Moreover, during SARS-CoV-2 infection, viral balance in the GI tract could be tangled which could further affects the homeostasis of the beneficial bacteria found in gut [94]. ACE2 has high expression in gastrointestinal (GI) cells, like in esophageal epithelial cells and the absorptive enterocytes from colon and ileum [97-100]. In a study of 1141 confirmed COVID-19 cases 183 (16%) patients with gastrointestinal symptoms was observed. The following are the symptoms which are included in gastrointestinal symptoms, like diarrhea 68 (37%), vomiting 119(65%), nausea 134 (73%), loss of appetite 180 (98%) and abdominal pain 45 (25%) [101]. In another study, in which pediatric COVID-19 patients were observed diarrhea was noted in 3 out of 10 pediatric COVID-19 patient [102]. Likewise, of a relative study of 244 COVID-19 infected children, 34 of them designates GI symptoms, including vomiting 23 (67.7%), diarrhoea 15 (44.1%), abdominal pain 4 (11.8%), and decreased feeding 8 (23.5%) [103]. Expression of ACE2 has abundancy in the epithelial cells of the GI tract is also investigated and the expression levels are higher as compared to lung [101-106]. The function of ACE2 in amino acid transport emphasizes the importance of ACE2 in the GI tract [107]. The C-terminal domain of ACE2 is a duplicate of renal transmembrane glycoprotein which plays a part in managing of neutral amino acids. It is investigated that ACE2 shares 50% of its realm with collection [108]. Since both ACE2 and collection are 50% alike, it is advised that they might have same function as well. After that it is noted that ACE2 does play viral role in the transport of amino acids and this had an intense impact on the good microbes in GI tract, which further effects the immune system of digestive system [92].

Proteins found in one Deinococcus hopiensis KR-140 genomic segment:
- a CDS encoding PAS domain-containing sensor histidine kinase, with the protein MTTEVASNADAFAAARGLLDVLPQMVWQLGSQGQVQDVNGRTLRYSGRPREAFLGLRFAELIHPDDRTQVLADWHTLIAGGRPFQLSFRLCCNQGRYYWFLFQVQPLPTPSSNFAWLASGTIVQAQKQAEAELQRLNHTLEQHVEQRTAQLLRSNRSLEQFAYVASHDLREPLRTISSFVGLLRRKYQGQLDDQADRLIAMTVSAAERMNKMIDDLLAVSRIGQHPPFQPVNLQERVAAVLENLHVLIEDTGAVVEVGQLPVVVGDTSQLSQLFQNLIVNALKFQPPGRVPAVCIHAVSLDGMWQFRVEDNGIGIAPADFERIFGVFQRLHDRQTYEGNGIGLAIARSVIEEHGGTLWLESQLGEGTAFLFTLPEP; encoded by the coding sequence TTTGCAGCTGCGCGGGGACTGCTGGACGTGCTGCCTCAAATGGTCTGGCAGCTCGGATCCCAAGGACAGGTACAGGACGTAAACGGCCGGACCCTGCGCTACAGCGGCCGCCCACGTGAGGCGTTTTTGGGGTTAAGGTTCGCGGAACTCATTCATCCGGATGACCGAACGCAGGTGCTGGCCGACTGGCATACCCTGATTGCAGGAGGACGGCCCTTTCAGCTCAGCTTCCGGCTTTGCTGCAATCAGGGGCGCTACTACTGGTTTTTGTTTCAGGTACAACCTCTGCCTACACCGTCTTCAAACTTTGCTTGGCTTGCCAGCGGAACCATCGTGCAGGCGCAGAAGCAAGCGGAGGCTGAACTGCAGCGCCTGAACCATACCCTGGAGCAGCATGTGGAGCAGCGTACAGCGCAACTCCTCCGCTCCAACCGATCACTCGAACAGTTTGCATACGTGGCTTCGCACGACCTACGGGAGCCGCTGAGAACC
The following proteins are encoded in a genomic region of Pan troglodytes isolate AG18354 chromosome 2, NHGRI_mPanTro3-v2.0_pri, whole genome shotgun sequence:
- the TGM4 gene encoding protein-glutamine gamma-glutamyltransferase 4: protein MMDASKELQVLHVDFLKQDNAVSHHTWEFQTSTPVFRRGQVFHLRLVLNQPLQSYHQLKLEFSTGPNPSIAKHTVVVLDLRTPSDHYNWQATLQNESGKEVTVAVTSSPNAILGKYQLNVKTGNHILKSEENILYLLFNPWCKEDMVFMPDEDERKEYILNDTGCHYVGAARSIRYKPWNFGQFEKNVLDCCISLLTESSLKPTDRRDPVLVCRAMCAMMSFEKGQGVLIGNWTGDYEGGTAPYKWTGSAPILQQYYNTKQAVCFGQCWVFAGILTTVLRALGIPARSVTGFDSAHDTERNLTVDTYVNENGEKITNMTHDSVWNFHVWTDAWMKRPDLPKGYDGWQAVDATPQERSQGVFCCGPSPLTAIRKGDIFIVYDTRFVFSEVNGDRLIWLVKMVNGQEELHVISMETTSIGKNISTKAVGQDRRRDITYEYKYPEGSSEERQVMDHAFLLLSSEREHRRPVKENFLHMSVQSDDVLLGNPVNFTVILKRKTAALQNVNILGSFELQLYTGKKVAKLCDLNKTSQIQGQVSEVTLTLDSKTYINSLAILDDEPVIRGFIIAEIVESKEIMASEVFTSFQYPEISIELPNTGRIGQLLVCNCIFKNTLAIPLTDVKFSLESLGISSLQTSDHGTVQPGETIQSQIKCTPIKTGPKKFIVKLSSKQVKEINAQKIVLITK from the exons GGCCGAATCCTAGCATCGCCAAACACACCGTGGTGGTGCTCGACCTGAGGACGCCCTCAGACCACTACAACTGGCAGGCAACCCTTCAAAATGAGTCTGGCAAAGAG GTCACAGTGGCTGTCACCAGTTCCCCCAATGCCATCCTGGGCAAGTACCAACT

Expression of ACE2 on the luminal epithelial cells of the GI tract advices the probability of another site or secondary site for entry SARS-CoV-2 [106]. Likewise, yet, SARS-CoV-2 infection is indicated by respiratory symptoms urging droplet transmission, gastrointestinal indications for example diarrhea, vomiting, and abdominal pain, are also observed [109]. The GI symptoms appear to lead to the typical respiratory symptoms of COVID-19. SARS-CoV-2 RNA is recognized in anal and rectal swabs and specimens of stool of COVID-19 patients, advocating the fecal-oral route of transmission [110]. Immunohistochemical studies presented the presence of viral nucleocapsid protein in the cytoplasm of gastric, rectal, and duodenal epithelial cells [99]. Interplay of SARS-CoV-2 with ACE2 in the Gastrointestinal tract may causes damage to the barrier function by disrupting barrier proteins ZO-1, claudins, and occluding and enhance the inflammatory cytokine production, which as a result may cause dysbiosis and severity of intestinal inflammation [111,112]. In addition, intestinal inflammation may cause increase in dysbiosis and harm to the intestinal mucosal barrier function, dendritic cells, and the intestinal lymphocytes, and macrophages may conserve the cytokine storm [112]. Conditions such as diabetes, hypertension and obesity may have unfavorable effects on gut microbiome [113], and infection of SARS-CoV-2 and reduction in ACE2 function may intensify the gut microbial dysbiosis [92]. Proliferation of diabetes-induced dysbiosis by ACE2 shortage was noted [114]. 11.4–61.1% of GI manifestation of individuals with COVID-19, with inconstant outbreak and graveness is observed. The majority GI symptoms that are associated with COVID-19 are lenient and self-limiting such as anorexia, diarrhea, vomiting (nausea) and abdominal pain [88,99,115,116]. Minimum number of patients are present with an acute abdomen with set of causes such as acute pancreatitis, acute appendicitis, bowel ischemia, intestinal obstruction, hemoperitoneum or abdominal compartment syndrome [116]. RNA of Severe acute respiratory syndrome coronavirus 2 has been existed in biopsies from all parts of the alimentary canal (esophagus, stomach, duodenal, rectum) [95]. Due to direct viral injury, there is involvement of GI tract and/or an inflammation in immune response and may causes malabsorption, disparity in intestinal secretions and gut mucosal integrity and activeness of the enteric nervous system [117].

SARS-CoV-2 virus is a new and unique virus, so studies are being done to study is its effects and pathogenesis. Vaccines have also been developed but no 100% vaccine or treatment is available due to the virus distinctive characteristics. More research is needed to find its exact impact on human organs and its treatment.